Software Helps Breeders Identify Genes Responsible For Leaf Venation Traits
Date Posted: January 17, 2011
(Newswise) -— Plant biologists are facing pressure to quantify the response of plants to changing environments and to breed plants that can respond to such changes. One method of monitoring the response of plants to different environments is by studying their vein network patterns. These networks impact whole plant photosynthesis and the mechanical properties of leaves, and vary between species that have evolved or have been bred under different environmental conditions.
To help address the challenge of how to quickly examine a large quantity of leaves, researchers at the Georgia Institute of Technology have developed a user-assisted software tool that extracts macroscopic vein structures directly from leaf images.
“The software can be used to help identify genes responsible for key leaf venation network traits and to test ecological and evolutionary hypotheses regarding the structure and function of leaf venation networks,” said Joshua Weitz, an assistant professor in the Georgia Tech School of Biology.
The program, called Leaf Extraction and Analysis Framework Graphical User Interface (LEAF GUI), enables scientists and breeders to measure the properties of thousands of veins much more quickly than manual image analysis tools.
Details of the LEAF GUI software program were published in the “Breakthrough Technologies” section of the January issue of the journal Plant Physiology. Development of the software, which is available for download at www.leafgui.org, was supported by the Defense Advanced Research Projects Agency (DARPA) and the Burroughs Welcome Fund.
LEAF GUI is a user-assisted software tool that takes an image of a leaf and, following a series of interactive steps to clean up the image, returns information on the structure of that leaf’s vein networks. Structural measurements include the dimensions, position and connectivity of all network veins, and the dimensions, shape and position of all non-vein areas, called areoles.
“The network extraction algorithms in LEAF GUI enable users with no technical expertise in image analysis to quantify the geometry of entire leaf networks -- overcoming what was previously a difficult task due to the size and complexity of leaf venation patterns,” said the paper’s lead author Charles Price, who worked on the project as a postdoctoral fellow at Georgia Tech. Price is now an assistant professor of plant biology at the University of Western Australia.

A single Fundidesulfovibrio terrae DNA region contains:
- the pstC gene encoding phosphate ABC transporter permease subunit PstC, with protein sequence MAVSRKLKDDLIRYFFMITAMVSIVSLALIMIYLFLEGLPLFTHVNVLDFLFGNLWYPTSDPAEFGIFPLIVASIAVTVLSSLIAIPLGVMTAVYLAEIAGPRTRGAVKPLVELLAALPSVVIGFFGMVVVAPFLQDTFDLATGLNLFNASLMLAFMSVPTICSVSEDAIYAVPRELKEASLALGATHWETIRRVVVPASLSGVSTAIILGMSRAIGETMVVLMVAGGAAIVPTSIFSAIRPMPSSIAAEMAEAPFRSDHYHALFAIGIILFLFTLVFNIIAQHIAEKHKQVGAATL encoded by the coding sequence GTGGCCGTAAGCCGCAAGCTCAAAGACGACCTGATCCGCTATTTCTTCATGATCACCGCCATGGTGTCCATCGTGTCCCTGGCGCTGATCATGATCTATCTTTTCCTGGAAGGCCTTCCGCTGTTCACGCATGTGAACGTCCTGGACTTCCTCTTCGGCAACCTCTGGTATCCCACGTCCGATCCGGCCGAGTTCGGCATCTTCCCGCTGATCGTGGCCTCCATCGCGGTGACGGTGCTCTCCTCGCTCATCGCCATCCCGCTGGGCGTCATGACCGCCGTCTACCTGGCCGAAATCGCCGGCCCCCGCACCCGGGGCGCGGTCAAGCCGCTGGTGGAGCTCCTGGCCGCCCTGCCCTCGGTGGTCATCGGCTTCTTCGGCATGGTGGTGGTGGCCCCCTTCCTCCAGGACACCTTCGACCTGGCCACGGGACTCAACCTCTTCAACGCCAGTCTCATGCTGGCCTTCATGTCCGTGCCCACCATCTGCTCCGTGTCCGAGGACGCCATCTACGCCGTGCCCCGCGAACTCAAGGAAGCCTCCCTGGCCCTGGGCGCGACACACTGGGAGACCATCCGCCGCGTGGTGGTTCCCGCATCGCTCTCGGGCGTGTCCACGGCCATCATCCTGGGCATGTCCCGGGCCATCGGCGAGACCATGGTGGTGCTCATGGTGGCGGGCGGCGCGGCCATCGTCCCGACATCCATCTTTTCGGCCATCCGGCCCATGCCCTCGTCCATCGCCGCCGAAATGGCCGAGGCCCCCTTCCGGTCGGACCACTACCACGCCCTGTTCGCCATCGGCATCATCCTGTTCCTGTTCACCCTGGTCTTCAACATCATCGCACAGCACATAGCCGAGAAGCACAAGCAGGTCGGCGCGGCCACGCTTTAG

While the Georgia Tech research team is currently using the software to extract network and areole information from leaves imaged under a wide range of conditions, LEAF GUI could also be used for other purposes, such as leaf classification and description.
“Because the software and the underlying code are freely available, other investigators have the option of modifying methods as necessary to answer specific questions or improve upon current approaches,” said Price.
LEAF GUI is not the only software program Weitz’s group has developed to investigate the network characteristics of plants. In March 2010, Weitz’s group co-authored another “Breakthrough Technologies” paper in Plant Physiology detailing a way to analyze the complex root network structure of crop plants, with a focus on rice.
This work was performed in collaboration with Anjali Iyer-Pascuzzi, John Harer and Philip Benfey at Duke University and was supported by DARPA, the National Science Foundation and the Burroughs Welcome Fund.
“Both of these software programs are enabling tools in the growing field of ‘plant phenomics,’ which aims to correlate gene function, plant performance and response to the environment,” noted Weitz. “By identifying leaf vein characteristics and root structures that differ between plants, we are enabling advances in basic plant science and, in the case of crop plants, assisting researchers in identifying and potentially altering genes to improve plant health, yield and survival.”
In addition to those already mentioned, Olga Symonova, Yuriy Mileyko and Troy Hilley also contributed to this work at Georgia Tech.
These projects were supported by the Defense Advanced Research Projects Agency (DARPA) (Award No. HR0011-05-1-0057), National Science Foundation (NSF Plant Genome Research Program Award Nos. 0606873 and 0820624) and Burroughs Wellcome Fund (BWF). The content is solely the responsibility of the principal investigator and does not necessarily represent the official views of DARPA, NSF or BWF.